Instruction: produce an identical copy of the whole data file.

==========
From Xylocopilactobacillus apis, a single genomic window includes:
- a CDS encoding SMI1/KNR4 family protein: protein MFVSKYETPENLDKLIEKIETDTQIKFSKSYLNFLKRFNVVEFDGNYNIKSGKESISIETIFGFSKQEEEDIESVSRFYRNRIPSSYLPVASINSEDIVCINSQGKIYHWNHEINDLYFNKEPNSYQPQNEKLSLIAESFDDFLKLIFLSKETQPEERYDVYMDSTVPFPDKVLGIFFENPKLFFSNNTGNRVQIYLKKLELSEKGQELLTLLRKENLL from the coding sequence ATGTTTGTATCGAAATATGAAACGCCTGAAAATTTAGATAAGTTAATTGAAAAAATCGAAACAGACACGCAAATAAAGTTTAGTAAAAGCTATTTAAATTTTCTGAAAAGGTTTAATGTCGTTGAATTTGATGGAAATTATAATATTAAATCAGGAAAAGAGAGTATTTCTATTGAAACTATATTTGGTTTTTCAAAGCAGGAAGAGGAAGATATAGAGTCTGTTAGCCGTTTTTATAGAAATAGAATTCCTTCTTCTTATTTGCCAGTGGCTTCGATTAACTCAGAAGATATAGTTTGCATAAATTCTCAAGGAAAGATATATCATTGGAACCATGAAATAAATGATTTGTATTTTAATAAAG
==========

From Xylocopilactobacillus apis, a single genomic window includes:
- a CDS encoding SMI1/KNR4 family protein: protein MFVSKYETPENLDKLIEKIETDTQIKFSKSYLNFLKRFNVVEFDGNYNIKSGKESISIETIFGFSKQEEEDIESVSRFYRNRIPSSYLPVASINSEDIVCINSQGKIYHWNHEINDLYFNKEPNSYQPQNEKLSLIAESFDDFLKLIFLSKETQPEERYDVYMDSTVPFPDKVLGIFFENPKLFFSNNTGNRVQIYLKKLELSEKGQELLTLLRKENLL from the coding sequence ATGTTTGTATCGAAATATGAAACGCCTGAAAATTTAGATAAGTTAATTGAAAAAATCGAAACAGACACGCAAATAAAGTTTAGTAAAAGCTATTTAAATTTTCTGAAAAGGTTTAATGTCGTTGAATTTGATGGAAATTATAATATTAAATCAGGAAAAGAGAGTATTTCTATTGAAACTATATTTGGTTTTTCAAAGCAGGAAGAGGAAGATATAGAGTCTGTTAGCCGTTTTTATAGAAATAGAATTCCTTCTTCTTATTTGCCAGTGGCTTCGATTAACTCAGAAGATATAGTTTGCATAAATTCTCAAGGAAAGATATATCATTGGAACCATGAAATAAATGATTTGTATTTTAATAAAG